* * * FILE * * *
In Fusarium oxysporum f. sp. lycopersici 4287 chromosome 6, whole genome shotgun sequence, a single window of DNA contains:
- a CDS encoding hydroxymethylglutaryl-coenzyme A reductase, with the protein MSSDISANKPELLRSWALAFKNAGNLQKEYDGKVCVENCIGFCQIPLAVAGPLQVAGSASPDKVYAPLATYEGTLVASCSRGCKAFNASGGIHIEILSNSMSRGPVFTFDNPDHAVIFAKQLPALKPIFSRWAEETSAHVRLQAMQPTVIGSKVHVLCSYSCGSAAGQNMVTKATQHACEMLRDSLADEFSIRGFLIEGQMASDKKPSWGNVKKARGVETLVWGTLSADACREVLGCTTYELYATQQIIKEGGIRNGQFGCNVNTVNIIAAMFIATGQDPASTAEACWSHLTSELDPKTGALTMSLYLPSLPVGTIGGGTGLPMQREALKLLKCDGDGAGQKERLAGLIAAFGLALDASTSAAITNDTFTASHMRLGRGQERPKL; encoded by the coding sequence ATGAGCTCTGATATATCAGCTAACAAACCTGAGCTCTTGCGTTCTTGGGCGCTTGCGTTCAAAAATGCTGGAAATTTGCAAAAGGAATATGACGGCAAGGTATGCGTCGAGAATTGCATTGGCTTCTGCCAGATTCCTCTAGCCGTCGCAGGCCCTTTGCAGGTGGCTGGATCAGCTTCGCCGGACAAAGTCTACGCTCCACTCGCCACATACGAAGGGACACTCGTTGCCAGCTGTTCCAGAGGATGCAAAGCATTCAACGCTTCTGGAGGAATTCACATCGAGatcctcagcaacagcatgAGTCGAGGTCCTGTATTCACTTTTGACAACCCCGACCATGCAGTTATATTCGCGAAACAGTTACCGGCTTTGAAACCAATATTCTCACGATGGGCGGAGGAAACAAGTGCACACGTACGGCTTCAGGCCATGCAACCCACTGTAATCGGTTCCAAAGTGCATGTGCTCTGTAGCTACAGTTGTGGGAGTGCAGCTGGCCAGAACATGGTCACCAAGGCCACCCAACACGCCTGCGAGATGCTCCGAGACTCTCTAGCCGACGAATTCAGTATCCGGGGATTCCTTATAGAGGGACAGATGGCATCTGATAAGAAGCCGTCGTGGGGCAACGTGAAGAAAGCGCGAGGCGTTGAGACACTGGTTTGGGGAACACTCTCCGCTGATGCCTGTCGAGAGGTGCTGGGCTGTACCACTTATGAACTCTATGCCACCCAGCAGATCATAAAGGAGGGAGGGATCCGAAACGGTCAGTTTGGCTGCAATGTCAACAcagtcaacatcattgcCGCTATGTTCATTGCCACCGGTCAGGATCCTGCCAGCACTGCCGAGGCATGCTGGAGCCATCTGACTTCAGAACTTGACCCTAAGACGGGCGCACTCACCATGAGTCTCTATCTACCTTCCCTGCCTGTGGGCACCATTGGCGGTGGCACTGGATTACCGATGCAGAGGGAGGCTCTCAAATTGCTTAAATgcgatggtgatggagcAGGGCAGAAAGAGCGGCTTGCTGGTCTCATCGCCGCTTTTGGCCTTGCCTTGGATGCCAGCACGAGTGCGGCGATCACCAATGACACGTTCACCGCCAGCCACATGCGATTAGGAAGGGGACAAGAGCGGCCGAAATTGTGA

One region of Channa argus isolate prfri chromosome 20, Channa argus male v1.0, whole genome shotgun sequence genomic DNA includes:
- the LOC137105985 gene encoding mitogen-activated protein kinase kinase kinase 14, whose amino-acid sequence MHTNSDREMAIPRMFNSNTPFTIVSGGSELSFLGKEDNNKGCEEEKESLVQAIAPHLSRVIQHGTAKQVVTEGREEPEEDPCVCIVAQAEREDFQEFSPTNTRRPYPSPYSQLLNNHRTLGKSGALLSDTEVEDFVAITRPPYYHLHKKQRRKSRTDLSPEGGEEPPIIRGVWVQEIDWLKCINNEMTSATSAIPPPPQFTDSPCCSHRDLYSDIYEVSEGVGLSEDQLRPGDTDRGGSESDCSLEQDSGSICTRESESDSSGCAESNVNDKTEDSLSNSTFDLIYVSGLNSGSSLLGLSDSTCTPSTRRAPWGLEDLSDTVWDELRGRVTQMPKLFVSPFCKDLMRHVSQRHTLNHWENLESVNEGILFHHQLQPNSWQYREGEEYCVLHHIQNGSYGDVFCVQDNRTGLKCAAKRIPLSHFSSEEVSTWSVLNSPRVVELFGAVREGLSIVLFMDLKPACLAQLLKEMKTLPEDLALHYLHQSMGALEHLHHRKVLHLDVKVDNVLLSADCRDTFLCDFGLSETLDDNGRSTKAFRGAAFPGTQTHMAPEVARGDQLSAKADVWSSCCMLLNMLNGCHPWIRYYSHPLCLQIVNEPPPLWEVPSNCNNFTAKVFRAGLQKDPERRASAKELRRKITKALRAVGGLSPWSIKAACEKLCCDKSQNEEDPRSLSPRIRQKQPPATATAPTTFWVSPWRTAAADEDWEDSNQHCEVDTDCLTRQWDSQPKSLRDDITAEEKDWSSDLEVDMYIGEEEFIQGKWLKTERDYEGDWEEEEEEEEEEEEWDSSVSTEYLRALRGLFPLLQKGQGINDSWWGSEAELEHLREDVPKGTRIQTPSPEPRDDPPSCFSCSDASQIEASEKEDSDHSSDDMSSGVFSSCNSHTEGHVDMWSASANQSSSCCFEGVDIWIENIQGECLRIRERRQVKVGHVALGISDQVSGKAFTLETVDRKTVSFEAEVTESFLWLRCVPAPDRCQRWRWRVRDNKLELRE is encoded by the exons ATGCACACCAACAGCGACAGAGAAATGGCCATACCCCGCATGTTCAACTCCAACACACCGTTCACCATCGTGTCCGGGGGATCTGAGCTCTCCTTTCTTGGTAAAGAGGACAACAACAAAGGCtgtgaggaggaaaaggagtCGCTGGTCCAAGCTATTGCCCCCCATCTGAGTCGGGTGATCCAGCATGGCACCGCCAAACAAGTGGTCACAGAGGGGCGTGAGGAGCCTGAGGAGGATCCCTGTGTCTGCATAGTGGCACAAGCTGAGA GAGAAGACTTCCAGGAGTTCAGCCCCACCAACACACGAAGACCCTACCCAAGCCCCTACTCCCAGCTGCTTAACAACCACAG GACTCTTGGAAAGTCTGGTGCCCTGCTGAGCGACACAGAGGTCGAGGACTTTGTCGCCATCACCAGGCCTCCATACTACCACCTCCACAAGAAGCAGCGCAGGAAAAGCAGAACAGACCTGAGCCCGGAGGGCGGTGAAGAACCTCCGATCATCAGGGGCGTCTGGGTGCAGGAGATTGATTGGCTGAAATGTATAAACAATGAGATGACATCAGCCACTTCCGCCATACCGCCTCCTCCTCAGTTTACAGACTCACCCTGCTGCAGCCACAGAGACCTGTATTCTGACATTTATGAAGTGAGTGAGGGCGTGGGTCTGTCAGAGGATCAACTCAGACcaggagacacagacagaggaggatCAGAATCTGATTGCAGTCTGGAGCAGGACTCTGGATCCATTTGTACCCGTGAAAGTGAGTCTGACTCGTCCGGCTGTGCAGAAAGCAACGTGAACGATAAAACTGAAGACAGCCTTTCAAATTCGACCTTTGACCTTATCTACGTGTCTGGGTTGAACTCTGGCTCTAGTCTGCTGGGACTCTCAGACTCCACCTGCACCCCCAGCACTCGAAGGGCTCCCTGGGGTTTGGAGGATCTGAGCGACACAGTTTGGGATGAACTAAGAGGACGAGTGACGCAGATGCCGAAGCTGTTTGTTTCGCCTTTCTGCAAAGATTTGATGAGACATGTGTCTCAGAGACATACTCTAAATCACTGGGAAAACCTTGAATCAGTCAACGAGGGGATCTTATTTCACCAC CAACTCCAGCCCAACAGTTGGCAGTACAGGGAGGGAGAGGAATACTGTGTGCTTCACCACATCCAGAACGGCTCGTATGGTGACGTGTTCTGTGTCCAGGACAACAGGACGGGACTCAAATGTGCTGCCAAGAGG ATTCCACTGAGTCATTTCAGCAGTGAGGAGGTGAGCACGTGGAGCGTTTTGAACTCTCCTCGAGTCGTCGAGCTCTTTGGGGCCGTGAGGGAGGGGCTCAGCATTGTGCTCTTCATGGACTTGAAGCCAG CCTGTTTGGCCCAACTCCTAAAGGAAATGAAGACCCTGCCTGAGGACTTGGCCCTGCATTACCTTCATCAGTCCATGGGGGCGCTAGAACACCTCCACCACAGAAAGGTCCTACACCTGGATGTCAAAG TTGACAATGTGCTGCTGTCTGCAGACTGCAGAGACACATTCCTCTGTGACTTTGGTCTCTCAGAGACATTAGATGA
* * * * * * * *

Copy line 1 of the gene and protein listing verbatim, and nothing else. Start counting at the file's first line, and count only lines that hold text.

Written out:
In Fusarium oxysporum f. sp. lycopersici 4287 chromosome 6, whole genome shotgun sequence, a single window of DNA contains: